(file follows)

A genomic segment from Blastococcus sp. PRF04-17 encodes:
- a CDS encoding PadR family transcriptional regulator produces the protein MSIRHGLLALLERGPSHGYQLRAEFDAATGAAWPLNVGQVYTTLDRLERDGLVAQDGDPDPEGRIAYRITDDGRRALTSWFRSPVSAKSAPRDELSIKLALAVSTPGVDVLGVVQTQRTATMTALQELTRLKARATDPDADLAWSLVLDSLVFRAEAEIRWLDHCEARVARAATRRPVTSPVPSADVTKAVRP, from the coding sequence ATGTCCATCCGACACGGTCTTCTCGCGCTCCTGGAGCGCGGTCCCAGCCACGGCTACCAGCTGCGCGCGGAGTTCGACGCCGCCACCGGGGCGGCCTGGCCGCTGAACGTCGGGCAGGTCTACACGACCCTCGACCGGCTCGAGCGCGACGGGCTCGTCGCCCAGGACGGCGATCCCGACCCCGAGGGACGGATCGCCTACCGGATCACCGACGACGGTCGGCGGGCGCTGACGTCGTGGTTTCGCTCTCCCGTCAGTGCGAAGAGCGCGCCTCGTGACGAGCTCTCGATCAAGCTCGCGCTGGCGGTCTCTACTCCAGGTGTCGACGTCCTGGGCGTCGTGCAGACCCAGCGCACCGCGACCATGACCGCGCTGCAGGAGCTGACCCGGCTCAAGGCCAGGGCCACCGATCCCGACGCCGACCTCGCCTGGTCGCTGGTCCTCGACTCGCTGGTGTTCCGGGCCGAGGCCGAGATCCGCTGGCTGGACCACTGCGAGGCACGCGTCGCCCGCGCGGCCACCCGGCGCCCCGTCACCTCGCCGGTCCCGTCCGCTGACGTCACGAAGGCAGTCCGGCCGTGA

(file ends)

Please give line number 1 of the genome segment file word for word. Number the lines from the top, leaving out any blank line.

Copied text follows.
A genomic segment from Blastococcus sp. PRF04-17 encodes: